Whatever happened to those people who put a bison calf in their car at Yellowstone and it had to be culled…?

  4. Great article Sara. Yes, it’s as if some folks lose their mind when visiting our wild places. We owe the wildlife respect as we are in their domain. Not to mention great bodily harm could happen or in some cases, death. Know the rules and be safe. You will have a trip to share with friends and family and memories to last a lifetime!

  5. Very informative article. I have not been to any of these parks yet. Badlands has my attention lately. And good that you pointed out, wild life means it’s wild!

  6. I agree with you 100%. I think we often forget that we are invading the home of the wild animals, it’s not the other way around.

  7. I love visiting national parks, there are so much to do and see there. Plus its a great way to get away from City Life once in a while and get in touch with nature. It really bothers me whenever I see people try to take selfies with wild animals. They are willing to risk their own or the animals’ safety for a close up picture. I just don’t think its worth it but I would rather they use a long lens if they want to capture wildlife from a distance. All the pictures looks great especially with the flowers blooming!

  8. People need to have common sense with wildlife. It can be unpredictable sometimes – plus, the wildlife doesn’t want to be disturbed!

  9. We’re doing our very first National Parks road trip in just a few weeks, and I am SO excited! We’re going just before the peak season, so I hope we’re able to avoid the crowds. We definitely won’t be trying to touch any wildlife (even though my preschooler would try her hardest if we let her!). 🙂

  10. Your article is filled with great information. I agree with you, planning and booking early is the key. And yes, people don’t understand that these animals are wild and you should not go close to then just to take a photo.

  11. I’ve never been to these parks but I would love to go. Especially the Badlands…it just sounds like so much fun. Would be very cool seeing elk in the wild. I have to stop and take pictures of every moving furry creature. LOL

  12. I still have plenty to visit. There are so many beautiful national parks and only so many days and hours in a day.

  13. Great tip about knowing what animals are in the area and how to respond. It’s so amazing how dumb people can be when trying to get the perfect photo. We should really do a national park tour. I’ve only been to a few of them.

  14. Common sense is out the window these days and I don’t think our phones help. It’s too tempting to hop over that rope to get “that” photo.

  15. It is always amazing how often you read about tourists doing silly things in National Parks. Getting too close to wildlife, ignoring signs, leaving behind trash. You just have to exercise a little common sense to have a safe and wonderful time at a National Park!

  16. People need to learn how to respect the wildlife!! I also agree with you on reading trail signs! That’s a must. I’ve only been to a few National Parks in the US but loved each time I went. Definitely need to do it more.

  17. I’ve not been to the US for many years now but it’s the National parks that would draw me back. The landscapes and wildlife are fabulous. Isn’t it typical though that with all that space and natural beauty the bison set himself up for a photo right next to the rubbish bin.

  18. I don’t know no where what it is about tourists and those wildlife photos! I will admit, I want a great wildlife shot too, but use a telephoto lens rather than walking right up to it! In Vancouver, a brown bear on the side of the highway always attracts onlookers too, thankfully most stay in their cars! But there is always one tourist who has to make the news!

  19. Oh wow… it’s on my list and waiting for kids to just grow a little older so we can hike:) I am most excited to visit the Glacier National Park. Thanks for sharing

  20. Thank you for this important post. Why do tourists insist on doing stupid and dangerous things – both to the animals and themselves – just to get a photo? Our National Parks are such a treasure and we need to treat them that way!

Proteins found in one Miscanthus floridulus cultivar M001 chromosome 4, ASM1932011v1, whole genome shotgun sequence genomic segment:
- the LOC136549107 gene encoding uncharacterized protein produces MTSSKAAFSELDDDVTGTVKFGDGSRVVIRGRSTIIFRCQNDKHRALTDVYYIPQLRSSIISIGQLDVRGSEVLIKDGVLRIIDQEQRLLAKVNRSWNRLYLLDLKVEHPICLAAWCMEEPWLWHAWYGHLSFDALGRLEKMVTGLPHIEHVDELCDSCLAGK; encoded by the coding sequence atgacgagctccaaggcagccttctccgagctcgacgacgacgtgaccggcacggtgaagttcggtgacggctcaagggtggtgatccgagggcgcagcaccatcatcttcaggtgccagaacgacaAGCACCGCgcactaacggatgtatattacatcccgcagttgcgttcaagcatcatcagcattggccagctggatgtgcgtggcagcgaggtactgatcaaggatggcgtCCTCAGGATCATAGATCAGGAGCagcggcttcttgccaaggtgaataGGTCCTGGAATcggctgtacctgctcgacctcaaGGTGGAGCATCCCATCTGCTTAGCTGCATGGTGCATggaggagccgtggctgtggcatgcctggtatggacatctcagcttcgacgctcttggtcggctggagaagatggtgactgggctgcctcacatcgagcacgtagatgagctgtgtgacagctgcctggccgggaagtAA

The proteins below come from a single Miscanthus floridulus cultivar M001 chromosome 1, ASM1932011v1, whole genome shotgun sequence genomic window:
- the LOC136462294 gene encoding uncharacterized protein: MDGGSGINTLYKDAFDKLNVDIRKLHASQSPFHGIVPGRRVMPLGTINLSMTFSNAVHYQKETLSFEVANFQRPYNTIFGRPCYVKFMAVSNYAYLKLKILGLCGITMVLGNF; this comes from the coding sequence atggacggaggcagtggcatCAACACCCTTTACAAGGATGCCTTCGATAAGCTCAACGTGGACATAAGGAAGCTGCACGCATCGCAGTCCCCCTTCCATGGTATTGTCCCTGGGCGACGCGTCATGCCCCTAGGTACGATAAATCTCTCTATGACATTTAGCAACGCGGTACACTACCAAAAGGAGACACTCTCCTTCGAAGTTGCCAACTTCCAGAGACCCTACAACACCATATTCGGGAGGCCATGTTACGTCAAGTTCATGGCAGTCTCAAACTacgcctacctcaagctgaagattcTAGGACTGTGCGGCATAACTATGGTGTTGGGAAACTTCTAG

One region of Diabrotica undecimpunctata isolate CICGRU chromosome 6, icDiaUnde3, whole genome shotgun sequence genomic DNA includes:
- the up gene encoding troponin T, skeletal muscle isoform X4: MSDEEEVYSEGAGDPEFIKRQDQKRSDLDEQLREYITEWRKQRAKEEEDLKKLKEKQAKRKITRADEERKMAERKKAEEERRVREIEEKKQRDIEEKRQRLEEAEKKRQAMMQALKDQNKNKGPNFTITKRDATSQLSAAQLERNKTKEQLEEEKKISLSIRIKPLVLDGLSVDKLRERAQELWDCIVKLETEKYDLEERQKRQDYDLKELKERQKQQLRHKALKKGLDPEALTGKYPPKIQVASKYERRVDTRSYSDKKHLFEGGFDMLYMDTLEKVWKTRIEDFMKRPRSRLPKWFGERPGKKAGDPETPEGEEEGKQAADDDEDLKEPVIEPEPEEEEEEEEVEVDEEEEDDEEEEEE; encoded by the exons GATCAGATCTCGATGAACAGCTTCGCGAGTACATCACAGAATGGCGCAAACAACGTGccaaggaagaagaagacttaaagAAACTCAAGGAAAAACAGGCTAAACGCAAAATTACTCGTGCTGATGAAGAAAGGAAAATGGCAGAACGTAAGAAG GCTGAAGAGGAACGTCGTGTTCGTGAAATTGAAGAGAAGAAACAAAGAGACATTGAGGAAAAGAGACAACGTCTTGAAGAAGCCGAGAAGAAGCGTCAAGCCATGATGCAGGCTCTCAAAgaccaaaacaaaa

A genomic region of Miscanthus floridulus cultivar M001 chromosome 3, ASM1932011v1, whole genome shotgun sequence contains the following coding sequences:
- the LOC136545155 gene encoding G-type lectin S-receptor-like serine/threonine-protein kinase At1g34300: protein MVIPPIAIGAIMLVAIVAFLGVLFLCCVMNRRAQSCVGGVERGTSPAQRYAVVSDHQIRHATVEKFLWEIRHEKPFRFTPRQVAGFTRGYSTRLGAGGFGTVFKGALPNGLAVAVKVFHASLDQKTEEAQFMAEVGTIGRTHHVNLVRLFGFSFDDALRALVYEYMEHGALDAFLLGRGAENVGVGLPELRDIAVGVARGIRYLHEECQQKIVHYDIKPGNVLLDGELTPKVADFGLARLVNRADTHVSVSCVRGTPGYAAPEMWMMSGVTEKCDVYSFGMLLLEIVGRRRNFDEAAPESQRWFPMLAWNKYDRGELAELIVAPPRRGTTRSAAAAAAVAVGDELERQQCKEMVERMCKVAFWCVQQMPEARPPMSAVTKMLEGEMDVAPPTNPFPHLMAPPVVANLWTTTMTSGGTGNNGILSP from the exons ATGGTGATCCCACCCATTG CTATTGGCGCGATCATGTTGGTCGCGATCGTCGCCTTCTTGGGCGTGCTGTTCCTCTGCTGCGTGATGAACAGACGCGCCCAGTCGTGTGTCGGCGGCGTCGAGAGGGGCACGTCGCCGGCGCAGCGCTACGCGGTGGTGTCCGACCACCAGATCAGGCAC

21. We’re blessed with having so many beautiful National Parks. They are so diverse in terms of wildlife. Good tip about planning ahead, it would be a bummer to arrive and gave no place to stay!

  22. There are a lot of national parks in the conutry and I think I should make it my mission to visit them one by one! But yes, it woud be crowded during the holidays but still I would enjoy the amazing and spectacular scenery whilst spending time on a road trip with my friends or family. @ knycx.journeying

  23. People will try anything and I honestly don’t get it. Growing up on a farm, I learned to respect all animals and I think that has carried over into how I think when I travel.

  24. I love the title! Beautiful photos. I went to the Badlands many, many years ago. I would like to make a trip back one of these days. Great advice about going during the off-season. That can take a little extra planning when you have school-age kids.

  25. I haven’t been to any of these National Parks. I would love driving along and seeing an elk or bison within camera range. (I’ve got a great zoom lens, too!) I am surprised there are people so clueless about the safety of approaching wild animals!

  26. We love to visit our national parks in Alberta Canada, during the off season as well. The parks are packed with tourists throughout the summer months. Visiting when it’s quieter helps us get some great photos and we spot more wildlife as well.

  27. I love visiting US National Parks! Totally agree with your recommendations, some people forget this is nature and put themselves (and the animals) at unnecessary risks.

  28. Seriously, you can’t go wrong with a National Park vacation but for the love of all that is good please respect wildlife and safety warnings.

  29. Fond memories of our times in the US going through national parks. Of course with so many it takes numerous trips to see even a fraction of them, including for us the Rockies. Great read guys.

  30. That can be the downfall. If you have your heart set on doing something special, make sure that activity is still going on in the off season.

  31. Great post! I absolutely love visiting national parks. One bonus of going in the “off season” is that lodging is less expensive. Another bonus is that trails aren’t crowded. However, you’ll want to call ahead and see when attractions like horseback riding are offered.

  32. Anytime you can travel in the off season you avoid some of the craziest busy times and you can also save a lot of money.

  33. One of my favorite things about homeschooling is being able to visit the national parks during the day in off peak times. Thank you for these great tip, Sara.